Why you should care
Because these are the people who will decide the election.
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Yahanseh George, 44, Forsyth County, Georgia
In the early 1990s, Yahanseh George was homeless, with multiple children and little hope. In one of his low moments, security kicked him off a downtown Atlanta property when he was caught eating a slice of pizza out of a trash can. Now George runs his own security company based in the affluent Buckhead neighborhood, with 11 employees across the city — including a few at the property he once was shunted off. “This is how God works,” he says.
Just last year, George was baptized in the Catholic Church amid a clergy sex abuse scandal and despite his own experience being molested by a religious camp counselor as a child. And five years ago, he quit the Democratic Party, saying leaders told him to stop talking about his pro-life stances and his belief in God because it “offends some of their base.”
As the nation looks to Georgia for a potentially history-making governor contest — former state House Minority Leader Stacey Abrams could become America’s first Black female governor, if she defeats Republican Secretary of State Brian Kemp — race has been a central issue. Abrams says Kemp has suppressed minority votes, while Kemp argues Democrats are playing identity politics. George leans toward thinking the latter. “They are already saying Brian is racist because he is running against a Black woman,” the Kemp supporter says.
It’s part of a victimhood mentality, says George, who is active in the conservative #WalkAway movement trying to convince Black Democrats to switch parties. “I don’t care what the Democrats have told you about the White man holding you down,” George says. “If you believe in God like I do, you know life is hard — for everyone, regardless of skin color.”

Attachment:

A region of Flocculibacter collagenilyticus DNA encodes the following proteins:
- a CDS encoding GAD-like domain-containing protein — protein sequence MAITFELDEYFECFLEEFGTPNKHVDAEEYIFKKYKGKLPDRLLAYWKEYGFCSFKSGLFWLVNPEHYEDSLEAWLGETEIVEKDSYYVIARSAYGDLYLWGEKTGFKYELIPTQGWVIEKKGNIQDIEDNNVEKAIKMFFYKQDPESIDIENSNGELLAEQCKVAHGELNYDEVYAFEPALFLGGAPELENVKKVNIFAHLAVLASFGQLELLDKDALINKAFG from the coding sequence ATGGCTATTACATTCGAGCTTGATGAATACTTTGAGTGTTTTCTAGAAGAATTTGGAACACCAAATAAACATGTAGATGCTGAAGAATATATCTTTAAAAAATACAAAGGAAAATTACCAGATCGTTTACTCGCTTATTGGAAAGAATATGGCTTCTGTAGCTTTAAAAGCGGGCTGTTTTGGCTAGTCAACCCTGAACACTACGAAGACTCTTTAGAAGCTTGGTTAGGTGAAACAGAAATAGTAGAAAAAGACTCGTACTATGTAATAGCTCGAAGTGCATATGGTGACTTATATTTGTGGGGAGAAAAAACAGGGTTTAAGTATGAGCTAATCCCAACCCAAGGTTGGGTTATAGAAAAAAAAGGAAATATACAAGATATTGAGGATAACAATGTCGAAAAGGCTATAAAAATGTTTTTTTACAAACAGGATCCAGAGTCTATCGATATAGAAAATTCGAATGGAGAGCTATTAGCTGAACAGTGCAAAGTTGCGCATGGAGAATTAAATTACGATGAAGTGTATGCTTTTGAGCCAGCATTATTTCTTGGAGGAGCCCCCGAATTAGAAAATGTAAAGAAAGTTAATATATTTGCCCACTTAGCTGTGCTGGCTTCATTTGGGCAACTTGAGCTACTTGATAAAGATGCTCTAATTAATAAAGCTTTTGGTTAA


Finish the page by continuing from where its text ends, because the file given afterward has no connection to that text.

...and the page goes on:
Paul Harris, 62, St. Louis
Raised by a single mom of three kids living in a $50-per-month apartment, Paul Harris remembers being “so poor we didn’t know we were poor.” But he did well in school, started out as a marketing analyst and worked for a few pharmaceutical companies before retiring in south St. Louis. “I was always ultra-cautious with money,” he says.
But when he sees the federal government spending his taxes, he doesn’t see the same type of care. “Taxes keep ballooning, the rising deficit — I would rather see people invest their own money,” Harris says. If Bernie Sanders had become president, he adds, we “would have had four to eight years left” as a country.
While a libertarian at heart, he doesn’t think the socially liberal, fiscally conservative party is competitive enough. And so although he voted for Democratic peanut farmer Jimmy Carter for president back in the day, his mindset has shifted toward Republicans, including Attorney General Josh Hawley, running for U.S. Senate here in Missouri. He disagrees with Hawley in some areas — he thinks he should promise to more aggressively reform “entitlement programs” such as Social Security — but Harris believes it’s also important to vote Republican to protect President Donald Trump.
“What happens if the Democrats take the House is that President Trump will almost certainly be impeached,” he says. “All the things you’ve seen on loosening regulations, making tax breaks and putting more money in your pocket won’t happen until after the 2020 elections.”